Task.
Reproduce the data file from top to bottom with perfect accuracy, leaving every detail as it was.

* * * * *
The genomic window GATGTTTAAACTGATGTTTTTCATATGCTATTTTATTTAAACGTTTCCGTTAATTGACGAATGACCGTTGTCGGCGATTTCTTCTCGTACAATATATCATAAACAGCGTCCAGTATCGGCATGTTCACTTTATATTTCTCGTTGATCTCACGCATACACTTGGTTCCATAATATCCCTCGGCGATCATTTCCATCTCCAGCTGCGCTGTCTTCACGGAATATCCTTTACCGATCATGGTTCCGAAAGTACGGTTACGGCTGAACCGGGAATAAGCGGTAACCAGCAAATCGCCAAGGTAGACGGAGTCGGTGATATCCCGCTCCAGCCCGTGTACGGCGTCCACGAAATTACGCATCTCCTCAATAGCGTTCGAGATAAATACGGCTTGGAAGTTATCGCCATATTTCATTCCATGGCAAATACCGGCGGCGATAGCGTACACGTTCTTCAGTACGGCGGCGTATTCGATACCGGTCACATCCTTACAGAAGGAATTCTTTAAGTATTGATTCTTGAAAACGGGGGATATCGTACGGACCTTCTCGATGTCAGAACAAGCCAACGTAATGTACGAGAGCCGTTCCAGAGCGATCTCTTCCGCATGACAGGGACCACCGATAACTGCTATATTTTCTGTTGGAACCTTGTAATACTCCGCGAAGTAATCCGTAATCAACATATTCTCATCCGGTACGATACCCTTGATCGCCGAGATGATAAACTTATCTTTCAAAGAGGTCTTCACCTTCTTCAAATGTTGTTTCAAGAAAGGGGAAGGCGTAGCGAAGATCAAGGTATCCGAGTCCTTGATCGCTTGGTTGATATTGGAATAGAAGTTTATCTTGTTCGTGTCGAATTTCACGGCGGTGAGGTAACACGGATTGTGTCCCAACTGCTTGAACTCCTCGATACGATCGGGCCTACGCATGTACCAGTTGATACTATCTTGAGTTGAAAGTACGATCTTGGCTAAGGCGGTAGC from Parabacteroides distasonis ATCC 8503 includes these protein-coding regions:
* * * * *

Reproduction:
The genomic window GATGTTTAAACTGATGTTTTTCATATGCTATTTTATTTAAACGTTTCCGTTAATTGACGAATGACCGTTGTCGGCGATTTCTTCTCGTACAATATATCATAAACAGCGTCCAGTATCGGCATGTTCACTTTATATTTCTCGTTGATCTCACGCATACACTTGGTTCCATAATATCCCTCGGCGATCATTTCCATCTCCAGCTGCGCTGTCTTCACGGAATATCCTTTACCGATCATGGTTCCGAAAGTACGGTTACGGCTGAACCGGGAATAAGCGGTAACCAGCAAATCGCCAAGGTAGACGGAGTCGGTGATATCCCGCTCCAGCCCGTGTACGGCGTCCACGAAATTACGCATCTCCTCAATAGCGTTCGAGATAAATACGGCTTGGAAGTTATCGCCATATTTCATTCCATGGCAAATACCGGCGGCGATAGCGTACACGTTCTTCAGTACGGCGGCGTATTCGATACCGGTCACATCCTTACAGAAGGAATTCTTTAAGTATTGATTCTTGAAAACGGGGGATATCGTACGGACCTTCTCGATGTCAGAACAAGCCAACGTAATGTACGAGAGCCGTTCCAGAGCGATCTCTTCCGCATGACAGGGACCACCGATAACTGCTATATTTTCTGTTGGAACCTTGTAATACTCCGCGAAGTAATCCGTAATCAACATATTCTCATCCGGTACGATACCCTTGATCGCCGAGATGATAAACTTATCTTTCAAAGAGGTCTTCACCTTCTTCAAATGTTGTTTCAAGAAAGGGGAAGGCGTAGCGAAGATCAAGGTATCCGAGTCCTTGATCGCTTGGTTGATATTGGAATAGAAGTTTATCTTGTTCGTGTCGAATTTCACGGCGGTGAGGTAACACGGATTGTGTCCCAACTGCTTGAACTCCTCGATACGATCGGGCCTACGCATGTACCAGTTGATACTATCTTGAGTTGAAAGTACGATCTTGGCTAAGGCGGTAGC from Parabacteroides distasonis ATCC 8503 includes these protein-coding regions: